Sleep, Health, Osteopathy

Sleeping your way to better health

Sleep, Health.

How much sleep do you get? For young adults 7-9 hours each night is recommended for and 7-8 hours for adults 65 years or older. Prioritising sleep is essential for overall physical and mental wellbeing. As we sleep our body has time to heal and repair our organs in order to reduce diseases occurring in the body, strengthen our immune system and maintain a healthy balance of hormones to keep us functioning at full capacity throughout the day. We all know the feeling of waking up feeling physically strong and ready for the day after a great sleep! But have you considered what happens to your brain when you sleep? The brain controls emotions, learning capacity, memories, attention, behaviour and many more vital functions we take for granted. All of these processes reset and adapt from the previous day as we sleep to ensure efficient cognitive processing for the coming day. Despite all these tangible benefits of sleep we often prioritise less important tasks over going to bed! Watching TV, phone use and laptop use are habits we chose to help ‘wind down’ before bed however these activities actually increase our cognitive alertness and delay sleep.


Social media use before bed can reduce quality of sleep, shorten sleep duration and lengthen the time it takes to fall asleep. Spending time on your phone before bed can disrupt your natural sleep rhythm which controls our sleep- wake cycle meaning it harder to fall asleep and wake up early.  Flow on effects for the next day occur including impairing cognitive functioning, poor mental health and daytime fatigue. Inadequate sleep can impact learning capacity, memory, decision making and critical thinking. Consider if ten minutes of scrolling on your phone is worth the impact on your mental health, performance at work and productivity for the next day.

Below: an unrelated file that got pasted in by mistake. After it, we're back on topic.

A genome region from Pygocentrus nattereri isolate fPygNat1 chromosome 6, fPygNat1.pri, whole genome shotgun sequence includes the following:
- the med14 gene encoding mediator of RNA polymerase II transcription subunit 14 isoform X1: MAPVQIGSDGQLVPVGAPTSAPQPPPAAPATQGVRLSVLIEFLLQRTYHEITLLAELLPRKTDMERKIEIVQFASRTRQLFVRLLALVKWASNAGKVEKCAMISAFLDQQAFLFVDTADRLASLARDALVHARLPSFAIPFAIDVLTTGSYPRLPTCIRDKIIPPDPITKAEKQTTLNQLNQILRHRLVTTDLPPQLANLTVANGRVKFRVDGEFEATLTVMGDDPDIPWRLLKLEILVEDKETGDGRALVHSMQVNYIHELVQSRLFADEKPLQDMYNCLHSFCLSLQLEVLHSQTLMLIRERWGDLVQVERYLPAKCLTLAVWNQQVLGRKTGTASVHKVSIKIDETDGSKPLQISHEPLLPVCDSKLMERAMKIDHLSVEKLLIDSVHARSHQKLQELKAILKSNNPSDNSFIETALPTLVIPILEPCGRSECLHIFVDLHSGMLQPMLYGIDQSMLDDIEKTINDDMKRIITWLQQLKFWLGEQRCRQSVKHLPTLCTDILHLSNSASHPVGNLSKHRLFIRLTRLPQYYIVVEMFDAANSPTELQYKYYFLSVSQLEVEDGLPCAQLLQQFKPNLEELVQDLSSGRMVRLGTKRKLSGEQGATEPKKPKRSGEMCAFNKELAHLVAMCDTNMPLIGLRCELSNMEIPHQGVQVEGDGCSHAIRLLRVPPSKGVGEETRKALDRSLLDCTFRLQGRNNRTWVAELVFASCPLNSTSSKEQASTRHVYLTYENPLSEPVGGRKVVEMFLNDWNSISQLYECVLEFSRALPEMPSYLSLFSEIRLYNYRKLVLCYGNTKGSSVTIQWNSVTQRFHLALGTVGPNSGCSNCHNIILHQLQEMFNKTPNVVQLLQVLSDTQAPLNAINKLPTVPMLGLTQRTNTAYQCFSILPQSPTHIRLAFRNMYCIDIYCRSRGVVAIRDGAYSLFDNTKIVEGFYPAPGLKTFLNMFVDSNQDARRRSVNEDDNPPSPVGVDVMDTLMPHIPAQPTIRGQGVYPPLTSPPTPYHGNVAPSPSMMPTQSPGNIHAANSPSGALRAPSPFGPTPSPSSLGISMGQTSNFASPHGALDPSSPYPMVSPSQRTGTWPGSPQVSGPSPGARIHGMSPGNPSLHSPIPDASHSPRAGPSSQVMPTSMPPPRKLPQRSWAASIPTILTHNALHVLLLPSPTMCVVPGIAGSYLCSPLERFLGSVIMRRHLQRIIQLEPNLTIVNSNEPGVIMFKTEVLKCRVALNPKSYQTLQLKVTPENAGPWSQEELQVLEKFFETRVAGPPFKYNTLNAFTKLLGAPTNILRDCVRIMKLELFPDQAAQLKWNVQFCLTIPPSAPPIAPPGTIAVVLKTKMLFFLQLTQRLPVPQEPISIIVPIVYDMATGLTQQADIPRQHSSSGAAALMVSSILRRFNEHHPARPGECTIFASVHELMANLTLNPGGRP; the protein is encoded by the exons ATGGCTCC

How to improve your sleep hygiene:

  • Ban phones and laptops from the bedroom
  • Limit caffeine to a morning beverage (caffeine can last in the body for up to 9 hours!)
  • Limit alcohol leading up to bedtime
  • Daily exercise and time in nature
  • Sleep in a dark, cool room
  • Go to bed and wake at similar times each day
  • Limit social media use throughout the day, especially at night
  • Try some gentle stretches before bed to wind down (check out City Osteopathy’s youtube channel for some ideas!)


Morin, C.M. (2011). Chapter 79 – Psychological and Behavioral Treatments for Insomnia I: Approaches and Efficacy. Principles and Practice of Sleep Medicine (Fifth Edition). 866-883

Institute of Medicine (US) Committee on Military Nutrition Research. Caffeine for the Sustainment of Mental Task Performance: Formulations for Military Operations. Washington (DC): National Academies Press (US); 2001. 2, Pharmacology of Caffeine. Available from:

Scott, H., Biello, S. M., & Woods, H.C. (2019).Identifying drivers for bedtime social media use despite sleep costs: The adolescent perspective. Sleep Health. 5(6): 539-545.

Vedaa, O., Erevik, E.K., Hysing, M.,Hayley, A. C., & Sivertsen, B. (2019). Insomnia, sleep duration and academic performance: a national survey of Norwegian college and university students. Sleep Medicine: X. 1.

Dr Sarah Cust – Osteopath

City Osteopathy